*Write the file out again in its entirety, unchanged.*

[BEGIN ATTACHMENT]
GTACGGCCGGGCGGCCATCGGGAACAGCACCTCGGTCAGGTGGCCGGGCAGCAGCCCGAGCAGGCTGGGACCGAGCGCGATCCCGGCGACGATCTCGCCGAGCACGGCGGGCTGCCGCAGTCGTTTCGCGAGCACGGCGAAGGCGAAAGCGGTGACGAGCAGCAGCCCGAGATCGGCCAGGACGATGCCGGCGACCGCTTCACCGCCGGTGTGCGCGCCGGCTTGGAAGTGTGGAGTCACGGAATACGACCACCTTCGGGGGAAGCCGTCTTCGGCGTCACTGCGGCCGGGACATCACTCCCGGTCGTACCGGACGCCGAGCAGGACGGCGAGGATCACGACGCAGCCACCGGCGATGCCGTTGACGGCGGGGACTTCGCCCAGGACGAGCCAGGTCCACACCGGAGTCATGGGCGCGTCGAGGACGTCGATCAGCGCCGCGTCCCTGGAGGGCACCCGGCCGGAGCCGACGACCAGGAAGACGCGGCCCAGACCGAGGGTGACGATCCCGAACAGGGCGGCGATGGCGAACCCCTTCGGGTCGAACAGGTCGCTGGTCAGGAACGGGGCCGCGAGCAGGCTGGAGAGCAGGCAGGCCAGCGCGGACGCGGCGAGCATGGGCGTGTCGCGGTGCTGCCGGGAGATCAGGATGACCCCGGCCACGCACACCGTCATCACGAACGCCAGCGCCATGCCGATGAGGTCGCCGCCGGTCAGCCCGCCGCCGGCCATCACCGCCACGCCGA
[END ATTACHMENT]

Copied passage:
GTACGGCCGGGCGGCCATCGGGAACAGCACCTCGGTCAGGTGGCCGGGCAGCAGCCCGAGCAGGCTGGGACCGAGCGCGATCCCGGCGACGATCTCGCCGAGCACGGCGGGCTGCCGCAGTCGTTTCGCGAGCACGGCGAAGGCGAAAGCGGTGACGAGCAGCAGCCCGAGATCGGCCAGGACGATGCCGGCGACCGCTTCACCGCCGGTGTGCGCGCCGGCTTGGAAGTGTGGAGTCACGGAATACGACCACCTTCGGGGGAAGCCGTCTTCGGCGTCACTGCGGCCGGGACATCACTCCCGGTCGTACCGGACGCCGAGCAGGACGGCGAGGATCACGACGCAGCCACCGGCGATGCCGTTGACGGCGGGGACTTCGCCCAGGACGAGCCAGGTCCACACCGGAGTCATGGGCGCGTCGAGGACGTCGATCAGCGCCGCGTCCCTGGAGGGCACCCGGCCGGAGCCGACGACCAGGAAGACGCGGCCCAGACCGAGGGTGACGATCCCGAACAGGGCGGCGATGGCGAACCCCTTCGGGTCGAACAGGTCGCTGGTCAGGAACGGGGCCGCGAGCAGGCTGGAGAGCAGGCAGGCCAGCGCGGACGCGGCGAGCATGGGCGTGTCGCGGTGCTGCCGGGAGATCAGGATGACCCCGGCCACGCACACCGTCATCACGAACGCCAGCGCCATGCCGATGAGGTCGCCGCCGGTCAGCCCGCCGCCGGCCATCACCGCCACGCCGA